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Feast of Sorrow: A Novel of Ancient Rome

Review

Feast of Sorrow: A Novel of Ancient Rome

In her debut, FEAST OF SORROW, novelist Crystal King tackles a difficult topic: the amorphous character of Apicius, ancient Rome’s most famous gourmand and eponymous creator of one of the world’s oldest and continuously used cookbooks. Told through the eyes of Apicius’ head chef, the slave Thrasius, FEAST OF SORROW is a story that navigates the balance between a compelling political narrative and a rich culinary experience.

"King excels at researching a historical period, and her knowledge of the culinary life of early imperial Rome is second to none."

The book opens with Thrasius on the slave block; a skilled cook, he is highly sought-after, given his skills, but is swept up by the bon vivant Marcus Gavius Apicius. A rich-beyond-anyone’s-wildest-dreams man in Roman society who wants to make his name by becoming gastronomic adviser (a real position!) to Emperor Augustus, Apicius knows that the secret to cooking up a tasty reputation lies in the man running his kitchen. Before he knows it, Thrasius is not only organizing giant cenae, or meals, for the Apicius household, but has attained a city-wide reputation as a food artisan who has made the Gavii the talk of the town. But with that fame comes danger and unwanted attention, especially threats to Apicius’ wife and daughter, and everything he holds dear.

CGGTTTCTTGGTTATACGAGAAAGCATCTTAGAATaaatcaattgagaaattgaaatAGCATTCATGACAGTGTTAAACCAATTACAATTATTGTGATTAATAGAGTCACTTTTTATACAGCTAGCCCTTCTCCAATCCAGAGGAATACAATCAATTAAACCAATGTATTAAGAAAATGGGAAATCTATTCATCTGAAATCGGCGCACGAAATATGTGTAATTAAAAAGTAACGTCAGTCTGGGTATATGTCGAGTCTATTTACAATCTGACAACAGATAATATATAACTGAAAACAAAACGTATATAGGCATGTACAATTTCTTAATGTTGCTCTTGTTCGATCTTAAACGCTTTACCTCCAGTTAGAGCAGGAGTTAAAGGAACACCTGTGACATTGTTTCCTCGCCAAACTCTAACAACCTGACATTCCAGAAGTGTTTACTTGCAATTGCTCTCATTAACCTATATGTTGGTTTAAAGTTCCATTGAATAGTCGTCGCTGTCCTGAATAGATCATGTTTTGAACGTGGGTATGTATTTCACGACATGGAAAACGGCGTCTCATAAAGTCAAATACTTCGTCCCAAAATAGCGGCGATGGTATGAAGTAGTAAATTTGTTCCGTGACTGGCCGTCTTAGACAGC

King excels at researching a historical period, and her knowledge of the culinary life of early imperial Rome is second to none. When Thrasius cooks up a particular recipe for one of Apicius’ extravagant dinners, the reader’s mouth waters, even when the ingredients are unfamiliar. By recreating Apicius’ famous recipes, the world of ancient Rome comes to vivid, sparkling life.

Where the novel falls short, however, is in its pacing and characterization. Thrasius’ most interesting quality is his ability to cook; as a character, he comes across as rather flat and unoriginal. Apicius’ desire to rise in the world, his chief motivation, is never fully explained, resulting in an unlikable, capricious master who the reader can’t quite trust. And Thrasius’ beloved, Passia, isn’t given any distinctive qualities that make her stand out from the other characters in the cast. Set against a fascinating political backdrop and a delicious meal, they’re almost inconsequential.

Reviewed by Carly Silver on April 28, 2017

Feast of Sorrow: A Novel of Ancient Rome
by Crystal King

  • Publication Date: April 25, 2017
  • Genres: Fiction, Historical Fiction
  • Hardcover: 416 pages
  • Publisher: Touchstone
  • ISBN-10: 1501145134
  • ISBN-13: 9781501145131